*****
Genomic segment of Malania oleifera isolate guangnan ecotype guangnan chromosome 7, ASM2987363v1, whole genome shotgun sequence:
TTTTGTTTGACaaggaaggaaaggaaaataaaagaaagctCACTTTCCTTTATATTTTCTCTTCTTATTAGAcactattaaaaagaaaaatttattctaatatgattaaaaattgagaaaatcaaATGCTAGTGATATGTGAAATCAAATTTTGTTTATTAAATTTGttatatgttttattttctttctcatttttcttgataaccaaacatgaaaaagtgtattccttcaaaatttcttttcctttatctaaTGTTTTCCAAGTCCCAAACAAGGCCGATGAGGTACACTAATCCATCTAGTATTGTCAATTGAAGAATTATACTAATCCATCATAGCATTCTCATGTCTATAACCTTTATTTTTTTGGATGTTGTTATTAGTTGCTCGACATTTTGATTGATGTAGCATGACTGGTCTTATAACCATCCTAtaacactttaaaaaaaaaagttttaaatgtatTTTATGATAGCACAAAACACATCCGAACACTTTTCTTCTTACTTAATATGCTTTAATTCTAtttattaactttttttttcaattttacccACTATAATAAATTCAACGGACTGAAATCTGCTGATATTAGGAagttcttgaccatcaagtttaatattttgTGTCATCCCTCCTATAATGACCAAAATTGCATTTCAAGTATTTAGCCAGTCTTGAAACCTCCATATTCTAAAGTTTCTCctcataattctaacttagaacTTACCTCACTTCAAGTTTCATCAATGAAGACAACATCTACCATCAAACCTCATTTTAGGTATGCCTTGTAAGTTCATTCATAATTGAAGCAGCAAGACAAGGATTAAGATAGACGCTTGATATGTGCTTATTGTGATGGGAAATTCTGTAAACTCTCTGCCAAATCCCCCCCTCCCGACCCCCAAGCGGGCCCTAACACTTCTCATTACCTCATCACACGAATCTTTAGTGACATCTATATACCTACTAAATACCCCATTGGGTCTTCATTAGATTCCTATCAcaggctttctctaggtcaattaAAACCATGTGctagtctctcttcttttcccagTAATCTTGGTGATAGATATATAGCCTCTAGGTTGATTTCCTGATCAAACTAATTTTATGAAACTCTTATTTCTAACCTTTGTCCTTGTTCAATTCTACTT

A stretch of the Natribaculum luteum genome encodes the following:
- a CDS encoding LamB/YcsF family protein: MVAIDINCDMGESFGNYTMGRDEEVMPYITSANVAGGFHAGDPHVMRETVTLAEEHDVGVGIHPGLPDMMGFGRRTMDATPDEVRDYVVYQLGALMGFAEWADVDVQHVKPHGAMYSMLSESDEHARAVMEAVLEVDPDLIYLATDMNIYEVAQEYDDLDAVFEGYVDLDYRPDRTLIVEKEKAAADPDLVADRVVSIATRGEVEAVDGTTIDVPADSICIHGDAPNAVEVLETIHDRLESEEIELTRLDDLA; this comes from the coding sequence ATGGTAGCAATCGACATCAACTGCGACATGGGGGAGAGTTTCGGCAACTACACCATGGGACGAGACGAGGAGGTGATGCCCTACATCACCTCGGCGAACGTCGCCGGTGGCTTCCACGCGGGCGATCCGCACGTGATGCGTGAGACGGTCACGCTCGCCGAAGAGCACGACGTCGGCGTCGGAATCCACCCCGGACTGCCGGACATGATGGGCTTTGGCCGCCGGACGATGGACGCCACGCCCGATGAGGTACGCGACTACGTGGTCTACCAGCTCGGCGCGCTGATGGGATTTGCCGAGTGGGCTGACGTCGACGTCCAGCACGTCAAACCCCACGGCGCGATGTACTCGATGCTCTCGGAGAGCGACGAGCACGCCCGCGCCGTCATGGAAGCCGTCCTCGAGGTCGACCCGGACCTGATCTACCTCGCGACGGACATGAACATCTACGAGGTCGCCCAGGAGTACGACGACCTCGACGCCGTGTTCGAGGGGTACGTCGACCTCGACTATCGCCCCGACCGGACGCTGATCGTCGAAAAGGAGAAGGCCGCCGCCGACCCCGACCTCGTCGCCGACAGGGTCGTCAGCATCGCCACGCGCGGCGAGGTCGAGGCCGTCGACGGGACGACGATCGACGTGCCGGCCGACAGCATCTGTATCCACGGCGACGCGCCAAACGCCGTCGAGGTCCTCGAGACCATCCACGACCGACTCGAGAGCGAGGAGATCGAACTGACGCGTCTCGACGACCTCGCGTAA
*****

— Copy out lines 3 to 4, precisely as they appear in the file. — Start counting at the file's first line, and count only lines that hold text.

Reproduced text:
A stretch of the Natribaculum luteum genome encodes the following:
- a CDS encoding LamB/YcsF family protein: MVAIDINCDMGESFGNYTMGRDEEVMPYITSANVAGGFHAGDPHVMRETVTLAEEHDVGVGIHPGLPDMMGFGRRTMDATPDEVRDYVVYQLGALMGFAEWADVDVQHVKPHGAMYSMLSESDEHARAVMEAVLEVDPDLIYLATDMNIYEVAQEYDDLDAVFEGYVDLDYRPDRTLIVEKEKAAADPDLVADRVVSIATRGEVEAVDGTTIDVPADSICIHGDAPNAVEVLETIHDRLESEEIELTRLDDLA; this comes from the coding sequence ATGGTAGCAATCGACATCAACTGCGACATGGGGGAGAGTTTCGGCAACTACACCATGGGACGAGACGAGGAGGTGATGCCCTACATCACCTCGGCGAACGTCGCCGGTGGCTTCCACGCGGGCGATCCGCACGTGATGCGTGAGACGGTCACGCTCGCCGAAGAGCACGACGTCGGCGTCGGAATCCACCCCGGACTGCCGGACATGATGGGCTTTGGCCGCCGGACGATGGACGCCACGCCCGATGAGGTACGCGACTACGTGGTCTACCAGCTCGGCGCGCTGATGGGATTTGCCGAGTGGGCTGACGTCGACGTCCAGCACGTCAAACCCCACGGCGCGATGTACTCGATGCTCTCGGAGAGCGACGAGCACGCCCGCGCCGTCATGGAAGCCGTCCTCGAGGTCGACCCGGACCTGATCTACCTCGCGACGGACATGAACATCTACGAGGTCGCCCAGGAGTACGACGACCTCGACGCCGTGTTCGAGGGGTACGTCGACCTCGACTATCGCCCCGACCGGACGCTGATCGTCGAAAAGGAGAAGGCCGCCGCCGACCCCGACCTCGTCGCCGACAGGGTCGTCAGCATCGCCACGCGCGGCGAGGTCGAGGCCGTCGACGGGACGACGATCGACGTGCCGGCCGACAGCATCTGTATCCACGGCGACGCGCCAAACGCCGTCGAGGTCCTCGAGACCATCCACGACCGACTCGAGAGCGAGGAGATCGAACTGACGCGTCTCGACGACCTCGCGTAA